Today is census day in Ecuador. At 7:00am, we looked out the window at a seemingly deserted city of a half-million people. It was apparent that the lock-down was total.
Not a car, person, or bus was in view. The streets were deserted. A few birds flew by the window that were not paying attention to the curfew. They were all that moved.
Minutes later, six policemen in dress uniform walked abreast down the center of our street. A half hour later a man and young boy, both carrying backpacks, meandered down the street, the first of many census takers that we would see on the street. In the previous weeks, High school students had been trained how to take the census and were today often seen in the company of their teachers as they made their way from house to house. It seemed strange to look out of our windows at the thousands of homes and apartments with the knowledge that, in every one, there were families waiting for the doorbell to ring. No one was at work. There were no church services this Sunday census day. No markets or restaurants were open. Everything was closed for the day. And, strangely, there were no fireworks to wake us in the morning. The entire population of Ecuador was at home waiting for the door bell to ring.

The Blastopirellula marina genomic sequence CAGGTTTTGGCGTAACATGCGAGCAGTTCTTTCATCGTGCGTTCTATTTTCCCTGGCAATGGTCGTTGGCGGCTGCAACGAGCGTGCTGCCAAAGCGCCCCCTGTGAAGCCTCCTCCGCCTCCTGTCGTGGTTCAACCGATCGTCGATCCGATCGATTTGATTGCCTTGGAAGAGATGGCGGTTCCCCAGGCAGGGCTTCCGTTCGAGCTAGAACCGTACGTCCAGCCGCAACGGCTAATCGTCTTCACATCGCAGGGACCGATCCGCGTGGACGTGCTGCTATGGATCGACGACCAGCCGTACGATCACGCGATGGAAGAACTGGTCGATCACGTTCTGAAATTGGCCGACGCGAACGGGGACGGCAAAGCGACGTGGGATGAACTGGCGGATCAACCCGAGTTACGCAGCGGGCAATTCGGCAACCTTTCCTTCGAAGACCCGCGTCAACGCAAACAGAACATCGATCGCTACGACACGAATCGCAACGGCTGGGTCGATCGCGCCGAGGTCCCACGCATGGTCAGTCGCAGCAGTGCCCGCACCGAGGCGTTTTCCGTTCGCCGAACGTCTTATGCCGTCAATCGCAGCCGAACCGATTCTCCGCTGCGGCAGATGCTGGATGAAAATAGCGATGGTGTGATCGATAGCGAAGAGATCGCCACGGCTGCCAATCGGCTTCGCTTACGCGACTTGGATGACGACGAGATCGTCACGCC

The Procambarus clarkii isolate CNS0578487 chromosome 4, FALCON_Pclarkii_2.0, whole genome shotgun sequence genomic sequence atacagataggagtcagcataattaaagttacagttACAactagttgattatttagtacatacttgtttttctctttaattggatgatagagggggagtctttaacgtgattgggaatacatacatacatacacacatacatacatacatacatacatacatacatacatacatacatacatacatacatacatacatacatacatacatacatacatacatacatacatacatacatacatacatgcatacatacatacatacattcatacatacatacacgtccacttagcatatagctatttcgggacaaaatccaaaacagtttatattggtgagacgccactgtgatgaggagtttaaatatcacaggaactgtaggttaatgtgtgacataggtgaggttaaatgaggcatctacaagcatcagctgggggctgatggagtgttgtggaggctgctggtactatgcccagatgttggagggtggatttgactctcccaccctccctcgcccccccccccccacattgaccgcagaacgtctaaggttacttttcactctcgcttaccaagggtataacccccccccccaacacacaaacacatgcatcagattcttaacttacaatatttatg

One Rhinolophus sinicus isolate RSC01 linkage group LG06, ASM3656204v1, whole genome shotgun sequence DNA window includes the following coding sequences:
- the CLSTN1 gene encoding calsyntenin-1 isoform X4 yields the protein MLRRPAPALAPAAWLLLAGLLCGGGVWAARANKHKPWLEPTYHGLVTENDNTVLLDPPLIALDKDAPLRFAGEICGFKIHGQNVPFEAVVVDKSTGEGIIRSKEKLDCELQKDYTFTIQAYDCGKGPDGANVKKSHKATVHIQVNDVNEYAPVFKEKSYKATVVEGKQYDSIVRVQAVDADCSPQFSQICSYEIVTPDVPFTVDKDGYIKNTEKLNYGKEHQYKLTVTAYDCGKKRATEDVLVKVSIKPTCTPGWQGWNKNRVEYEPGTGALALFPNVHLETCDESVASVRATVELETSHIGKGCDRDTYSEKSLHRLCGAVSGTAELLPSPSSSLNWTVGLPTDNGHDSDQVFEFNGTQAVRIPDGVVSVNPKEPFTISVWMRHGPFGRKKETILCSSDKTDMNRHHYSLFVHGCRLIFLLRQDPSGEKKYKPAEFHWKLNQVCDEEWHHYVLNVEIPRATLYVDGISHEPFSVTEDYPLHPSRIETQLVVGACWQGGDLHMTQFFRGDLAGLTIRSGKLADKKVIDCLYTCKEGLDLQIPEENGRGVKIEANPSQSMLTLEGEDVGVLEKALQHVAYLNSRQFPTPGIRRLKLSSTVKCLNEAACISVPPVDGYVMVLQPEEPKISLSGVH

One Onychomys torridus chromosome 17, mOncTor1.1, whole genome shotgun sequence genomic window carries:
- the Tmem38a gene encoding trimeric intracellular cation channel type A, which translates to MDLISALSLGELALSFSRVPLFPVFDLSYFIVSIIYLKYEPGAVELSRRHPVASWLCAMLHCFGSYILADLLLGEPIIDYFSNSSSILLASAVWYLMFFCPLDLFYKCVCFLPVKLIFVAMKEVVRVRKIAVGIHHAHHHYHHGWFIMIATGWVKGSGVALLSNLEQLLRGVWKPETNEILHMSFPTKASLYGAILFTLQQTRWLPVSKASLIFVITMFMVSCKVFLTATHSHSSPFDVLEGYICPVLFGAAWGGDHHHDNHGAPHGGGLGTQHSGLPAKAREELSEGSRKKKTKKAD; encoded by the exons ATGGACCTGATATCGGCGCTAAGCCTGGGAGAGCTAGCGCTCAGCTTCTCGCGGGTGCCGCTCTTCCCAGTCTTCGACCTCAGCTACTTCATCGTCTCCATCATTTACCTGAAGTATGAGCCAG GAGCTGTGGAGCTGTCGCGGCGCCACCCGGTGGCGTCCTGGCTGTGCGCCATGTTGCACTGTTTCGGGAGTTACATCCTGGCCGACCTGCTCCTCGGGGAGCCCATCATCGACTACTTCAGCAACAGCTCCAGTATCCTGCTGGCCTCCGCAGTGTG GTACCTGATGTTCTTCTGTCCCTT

Our day wore on, ten, twelve, two o’clock and the world outside remained as still and unchanged as a photograph. A fast and furious rain squall at two o’clock must have drenched many of the census takers. At three, two young men from our nearby high school arrived to fill out our forms. Seventy-four questions and a half hour later, they put away the forms and went on to the next of 15 households they would visit. After a polite goodbye, they dragged their tired bodies up to then next floor to do it all over again with our neighbors. All the rumors and apprehension we had anticipated were over. It was simple, direct and involved no questions about wealth or money, required no signatures or identification, and seemed mostly concerned about the quality of everyone’s living conditions. At five, the city came alive again, as if time had been asleep.